Your upperback and neck are two of the commonest places to get triggers – and no wonder! Your upperback and neck muscles are working every waking hour of your day. They’re constantly supporting your head, adjusting your posture and working with your shoulder muscles. Especially for people with office jobs, knowing how to self treat your trigger points for upperback and neck pain is vital. Why office jobs? If you’re sitting at a computer all day, take a moment to look around your office. In all likelihood, you’ll see your fellow workers slumped or hunched over their desks in varying degrees of tension. Because you’re focusing on what’s going on your computer screen, it’s all too easy to forget how you’re sitting. And doing this for eight hours a day, five days a week (or more!) all adds up. So, first things first — what is a trigger point? The short definition is that it’s a tight band within your muscle. It’s like your muscle has switched on a small spasm, which just hasn’t relaxed out.
Why does your body do this? It’s part of a defensive reflex. Your muscles naturally contract when they feel they’ve been stretched too far. But for many people, parts of your muscle don’t release, and this leaves behind small ‘trigger points.’ And while some people get these triggers from a physical accident, it’s equally common to get triggers from sitting for a long time in a position where you’re putting strain on your muscles. (Like sitting with your neck in an awkward position.) Myofascial points, also referred to as trigger points, are located on specific spots on your body on your muscles and the area surrounding this tissue. The term myofascial comes from the word myo, meaning muscle tissue, and fascial, meaning the surrounding area.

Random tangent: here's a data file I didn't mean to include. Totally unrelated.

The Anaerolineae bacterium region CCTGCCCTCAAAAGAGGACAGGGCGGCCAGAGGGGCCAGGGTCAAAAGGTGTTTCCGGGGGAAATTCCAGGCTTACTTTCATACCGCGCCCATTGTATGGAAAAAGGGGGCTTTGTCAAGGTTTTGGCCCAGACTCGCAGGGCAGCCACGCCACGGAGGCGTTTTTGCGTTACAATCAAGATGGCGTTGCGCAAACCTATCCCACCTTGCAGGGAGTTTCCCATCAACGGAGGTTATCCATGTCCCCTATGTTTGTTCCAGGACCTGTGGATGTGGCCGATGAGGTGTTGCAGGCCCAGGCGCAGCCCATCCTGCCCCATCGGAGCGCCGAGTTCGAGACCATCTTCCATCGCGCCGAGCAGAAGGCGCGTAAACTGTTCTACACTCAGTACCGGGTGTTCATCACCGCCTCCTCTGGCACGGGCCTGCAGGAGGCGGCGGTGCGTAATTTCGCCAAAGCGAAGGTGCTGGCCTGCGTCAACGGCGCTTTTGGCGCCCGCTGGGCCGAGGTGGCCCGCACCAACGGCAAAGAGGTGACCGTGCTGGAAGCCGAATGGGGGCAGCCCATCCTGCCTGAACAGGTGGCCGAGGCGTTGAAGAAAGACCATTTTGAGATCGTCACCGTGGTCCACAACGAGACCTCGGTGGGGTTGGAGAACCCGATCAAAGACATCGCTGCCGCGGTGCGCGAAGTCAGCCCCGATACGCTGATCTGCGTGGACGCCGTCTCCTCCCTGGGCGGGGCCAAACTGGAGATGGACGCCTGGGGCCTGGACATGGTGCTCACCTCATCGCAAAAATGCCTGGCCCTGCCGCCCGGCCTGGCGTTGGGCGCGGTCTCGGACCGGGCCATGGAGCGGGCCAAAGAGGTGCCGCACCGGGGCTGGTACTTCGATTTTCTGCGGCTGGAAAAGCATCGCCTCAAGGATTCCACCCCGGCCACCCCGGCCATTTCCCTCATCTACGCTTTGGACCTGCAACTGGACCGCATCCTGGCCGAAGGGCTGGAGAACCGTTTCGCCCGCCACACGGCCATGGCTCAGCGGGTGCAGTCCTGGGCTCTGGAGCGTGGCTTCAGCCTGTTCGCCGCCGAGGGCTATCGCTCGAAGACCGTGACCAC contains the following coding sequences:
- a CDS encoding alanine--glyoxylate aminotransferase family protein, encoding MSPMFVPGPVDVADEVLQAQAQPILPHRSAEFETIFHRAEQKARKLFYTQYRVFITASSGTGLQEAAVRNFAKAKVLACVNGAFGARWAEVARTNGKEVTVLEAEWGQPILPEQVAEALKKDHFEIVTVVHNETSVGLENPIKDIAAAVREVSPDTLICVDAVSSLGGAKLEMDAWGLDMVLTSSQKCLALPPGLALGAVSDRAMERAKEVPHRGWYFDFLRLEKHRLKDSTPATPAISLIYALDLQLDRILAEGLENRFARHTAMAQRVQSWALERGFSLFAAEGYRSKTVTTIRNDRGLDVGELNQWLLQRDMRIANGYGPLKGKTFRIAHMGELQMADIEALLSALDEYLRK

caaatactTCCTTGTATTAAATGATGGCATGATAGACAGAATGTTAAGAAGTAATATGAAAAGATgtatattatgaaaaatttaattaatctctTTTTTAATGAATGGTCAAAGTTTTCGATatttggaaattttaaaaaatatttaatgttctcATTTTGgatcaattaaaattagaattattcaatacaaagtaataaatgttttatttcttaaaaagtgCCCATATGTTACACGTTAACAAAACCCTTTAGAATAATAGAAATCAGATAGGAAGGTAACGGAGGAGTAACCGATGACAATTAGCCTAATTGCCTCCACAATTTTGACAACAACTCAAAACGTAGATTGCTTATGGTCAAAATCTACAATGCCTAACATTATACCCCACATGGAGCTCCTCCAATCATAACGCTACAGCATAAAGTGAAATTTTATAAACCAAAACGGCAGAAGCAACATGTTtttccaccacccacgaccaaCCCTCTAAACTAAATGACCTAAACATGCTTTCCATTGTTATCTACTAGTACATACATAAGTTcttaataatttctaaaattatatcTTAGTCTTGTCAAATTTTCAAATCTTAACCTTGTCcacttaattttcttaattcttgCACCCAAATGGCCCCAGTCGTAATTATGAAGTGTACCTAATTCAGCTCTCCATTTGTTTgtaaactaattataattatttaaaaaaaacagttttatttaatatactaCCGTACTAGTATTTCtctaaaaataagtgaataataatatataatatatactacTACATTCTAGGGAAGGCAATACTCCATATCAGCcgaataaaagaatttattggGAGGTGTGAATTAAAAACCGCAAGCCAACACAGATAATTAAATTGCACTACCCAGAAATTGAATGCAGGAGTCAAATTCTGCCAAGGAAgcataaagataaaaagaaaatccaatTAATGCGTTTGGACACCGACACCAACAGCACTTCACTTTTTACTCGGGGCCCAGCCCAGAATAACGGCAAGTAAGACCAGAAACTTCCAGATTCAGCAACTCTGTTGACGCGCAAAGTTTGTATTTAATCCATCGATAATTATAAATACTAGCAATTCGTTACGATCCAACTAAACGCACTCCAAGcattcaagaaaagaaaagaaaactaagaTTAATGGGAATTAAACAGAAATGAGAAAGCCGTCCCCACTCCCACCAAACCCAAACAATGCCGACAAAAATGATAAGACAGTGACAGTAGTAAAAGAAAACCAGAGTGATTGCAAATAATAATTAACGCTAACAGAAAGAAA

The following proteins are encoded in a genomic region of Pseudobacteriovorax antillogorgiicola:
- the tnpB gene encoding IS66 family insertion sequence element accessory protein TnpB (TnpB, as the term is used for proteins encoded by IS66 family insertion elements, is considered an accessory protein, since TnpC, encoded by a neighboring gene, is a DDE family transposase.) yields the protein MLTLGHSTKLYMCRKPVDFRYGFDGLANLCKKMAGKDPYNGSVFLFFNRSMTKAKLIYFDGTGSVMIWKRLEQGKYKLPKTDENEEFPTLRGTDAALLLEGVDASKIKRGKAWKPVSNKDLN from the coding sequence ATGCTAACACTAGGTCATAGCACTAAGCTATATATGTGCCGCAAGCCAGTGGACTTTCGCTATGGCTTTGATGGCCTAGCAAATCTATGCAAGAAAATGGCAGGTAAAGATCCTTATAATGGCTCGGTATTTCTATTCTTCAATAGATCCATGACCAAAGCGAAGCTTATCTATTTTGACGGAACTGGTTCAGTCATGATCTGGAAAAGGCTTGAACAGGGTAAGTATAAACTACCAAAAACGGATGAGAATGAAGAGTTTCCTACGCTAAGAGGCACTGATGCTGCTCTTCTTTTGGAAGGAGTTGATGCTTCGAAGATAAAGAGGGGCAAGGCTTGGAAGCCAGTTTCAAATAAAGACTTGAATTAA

What is MyoFascia Release? Myofascial techniques are performed by using your thumbs, a tennis or lacrosse ball, or specific tools sold for trigger point release. Many massage and physical therapists also undergo extensive training to become a certified myofascial trigger point therapist. However, myofascial release techniques are intended to be a form of self-help. When you apply pressure to the point, you reduce the blood flow to the muscle knot. This “resets” the trigger and turns off the protective reflex.
How Can I Perform This Technique? This technique will help massage and release trigger points located along the shoulder blade. Place a lacrosse ball inside an old sock. This will help prevent the ball from dropping. Stand with your back against a wall and bring the ball in between the wall and your shoulder, where the soft tissue between your spine and the shoulder bone is located. Holding the end of the sock with one hand, press your body into the wall while leaning on the ball. Move your body around until you feel any tight points. Bend your knees and move your body around to massage those areas with the ball.
That’s it! One very effective way to treat neck trigger points for neck pain. And the key – it should be completely painless. If it hurts, you’re not doing it right. So just go gently, you’ll find the triggers you need to deactivate and then switch them off. Now get back to work!